Avocados come in all beautiful shapes and sizes — we don't discriminate. Regardless of whether they're in guacamole or on toast, extra large or extra small, avocados make for a nutritious and delicious snack.
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But while they're certainly good for your health, avocados are calorie-dense and should be consumed mindfully. It's very easy to overeat this creamy, dreamy fruit (yes, it's a fruit!), so consider these small avocado nutrition facts before you dig in.
Read more: How Much Fat or Calories Are in a Raw Avocado
The Number of Calories in a Small Avocado
An average-sized avocado, without the seed and skin, weighs about 136 grams (just under five ounces) and packs in 227 calories, according to the USDA. Depending on the size of the fruit, the calories in one small avocado will vary but generally fall below the 227 calorie mark. According to the USDA, one mini avocado packs in 160 calories and 16 grams of fat.
The recommended serving of avocado (mini avocados included) is about 50 grams, which is about a third of an average-sized fruit and about half of a small avocado. That means a single serving of a mini avocado comes in at about 53 calories and 5 grams of fat.
Small Avocado Nutrition Basics
Avocados are best known for their high healthy fat content. They're packed with monounsaturated fats, which may help decrease your risk of heart disease, according to the Academy of Nutrition and Dietetics. Avocados also contain polyunsaturated fats, which may help lower LDL or "bad" cholesterol, according to the U.S. National Library of Medicine.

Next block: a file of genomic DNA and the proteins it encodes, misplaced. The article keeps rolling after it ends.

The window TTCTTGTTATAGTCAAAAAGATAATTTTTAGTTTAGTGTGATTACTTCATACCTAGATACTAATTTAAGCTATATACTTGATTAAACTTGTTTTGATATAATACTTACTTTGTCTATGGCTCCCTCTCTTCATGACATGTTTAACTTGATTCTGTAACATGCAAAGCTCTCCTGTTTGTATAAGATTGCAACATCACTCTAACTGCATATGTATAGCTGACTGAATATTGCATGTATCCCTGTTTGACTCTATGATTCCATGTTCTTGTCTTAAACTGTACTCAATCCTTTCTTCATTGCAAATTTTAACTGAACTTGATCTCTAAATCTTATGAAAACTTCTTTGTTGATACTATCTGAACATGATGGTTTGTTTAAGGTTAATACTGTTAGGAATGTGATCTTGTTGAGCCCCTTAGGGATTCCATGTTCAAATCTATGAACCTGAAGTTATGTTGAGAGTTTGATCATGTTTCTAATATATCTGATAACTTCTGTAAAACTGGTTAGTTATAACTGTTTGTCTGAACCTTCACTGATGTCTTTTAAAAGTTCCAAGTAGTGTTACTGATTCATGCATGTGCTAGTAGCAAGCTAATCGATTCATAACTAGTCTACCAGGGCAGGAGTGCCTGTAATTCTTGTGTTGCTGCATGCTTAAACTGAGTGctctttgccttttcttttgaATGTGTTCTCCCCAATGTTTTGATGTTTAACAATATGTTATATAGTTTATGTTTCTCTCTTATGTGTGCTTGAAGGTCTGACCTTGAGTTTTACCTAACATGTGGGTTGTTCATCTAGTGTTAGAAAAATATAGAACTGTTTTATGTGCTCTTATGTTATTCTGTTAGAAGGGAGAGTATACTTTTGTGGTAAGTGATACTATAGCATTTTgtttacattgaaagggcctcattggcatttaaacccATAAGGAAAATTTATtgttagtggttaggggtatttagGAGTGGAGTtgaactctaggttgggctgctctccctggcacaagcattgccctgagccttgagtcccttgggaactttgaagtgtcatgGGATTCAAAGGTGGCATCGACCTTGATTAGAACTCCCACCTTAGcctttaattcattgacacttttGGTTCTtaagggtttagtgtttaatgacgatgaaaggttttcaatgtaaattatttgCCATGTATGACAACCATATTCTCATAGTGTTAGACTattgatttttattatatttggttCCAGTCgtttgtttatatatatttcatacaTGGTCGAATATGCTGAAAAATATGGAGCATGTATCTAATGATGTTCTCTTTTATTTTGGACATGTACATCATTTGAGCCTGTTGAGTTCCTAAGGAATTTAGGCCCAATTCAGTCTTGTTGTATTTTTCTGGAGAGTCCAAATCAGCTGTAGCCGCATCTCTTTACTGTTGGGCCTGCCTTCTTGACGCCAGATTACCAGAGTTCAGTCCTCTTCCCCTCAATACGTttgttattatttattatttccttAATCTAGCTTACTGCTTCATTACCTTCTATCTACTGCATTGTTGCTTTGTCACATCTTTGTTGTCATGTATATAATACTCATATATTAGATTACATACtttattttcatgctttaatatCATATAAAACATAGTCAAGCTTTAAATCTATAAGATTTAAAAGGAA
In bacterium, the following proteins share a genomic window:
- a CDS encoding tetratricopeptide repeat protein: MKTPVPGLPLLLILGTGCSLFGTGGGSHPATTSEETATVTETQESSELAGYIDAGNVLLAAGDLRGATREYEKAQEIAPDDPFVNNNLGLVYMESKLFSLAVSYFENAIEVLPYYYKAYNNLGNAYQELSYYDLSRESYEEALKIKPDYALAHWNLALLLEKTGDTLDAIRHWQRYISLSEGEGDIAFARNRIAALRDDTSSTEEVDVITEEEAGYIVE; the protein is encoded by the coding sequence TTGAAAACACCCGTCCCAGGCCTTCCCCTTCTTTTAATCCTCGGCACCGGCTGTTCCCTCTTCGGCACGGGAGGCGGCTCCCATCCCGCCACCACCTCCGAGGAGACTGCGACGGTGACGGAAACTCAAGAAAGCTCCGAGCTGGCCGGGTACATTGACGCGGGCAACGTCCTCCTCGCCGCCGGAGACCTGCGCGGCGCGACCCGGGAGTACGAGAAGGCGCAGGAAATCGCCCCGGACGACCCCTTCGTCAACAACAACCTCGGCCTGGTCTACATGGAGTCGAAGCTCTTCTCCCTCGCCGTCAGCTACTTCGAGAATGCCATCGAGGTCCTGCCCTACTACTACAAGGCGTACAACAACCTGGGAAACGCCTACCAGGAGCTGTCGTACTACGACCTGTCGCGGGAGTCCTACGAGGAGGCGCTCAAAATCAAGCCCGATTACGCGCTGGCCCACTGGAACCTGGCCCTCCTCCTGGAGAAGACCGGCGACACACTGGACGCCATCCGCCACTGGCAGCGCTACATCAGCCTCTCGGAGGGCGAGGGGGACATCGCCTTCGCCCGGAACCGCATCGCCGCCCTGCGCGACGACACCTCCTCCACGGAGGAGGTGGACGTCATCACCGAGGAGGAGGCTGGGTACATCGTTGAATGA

Not only do avocados provide healthy fats (which help with weight management), they're also packed with key nutrients, such as vitamins E and C, dietary fiber and folate, according to the Academy of Nutrition and Dietetics. Folate, one of the B vitamins, is crucial for making red and white blood cells, according to the National Institutes of Health.
Vitamins E and C, known for their immune system-boosting properties, are crucial for your body's ability to metabolize and process protein, according to the National Institutes of Health. In other words, these vitamins help your body convert protein from food into protein your body can use! Both vitamins E and C are important antioxidants, which may help reduce inflammation, according to the Mayo Clinic.
And the benefits don't end there! Avocados are typically regarded as a weight-loss-friendly food due to their high fiber content. Fiber slows the rate at which your body breaks down food, according to the Academy of Nutrition and Dietetics, which helps you feel full for longer. In other words, eating some avocado can help ward off the munchies.
Read more: Risks of Eating Too Much Avocado
- USDA: "Avocados, Raw, California"
- Academy of Nutrition and Dietetics: "Fiber"
- Mayo Clinic: "Vitamin E"
- National Institutes of Health: "Vitamin C"
- National Institutes of Health: "Folate"
- Academy of Nutrition and Dietetics: "Choose Healthy Fats"
- USDA: "Mini Avocados"
- U.S. National Library of Medicine: "Facts About Polyunsaturated Fats"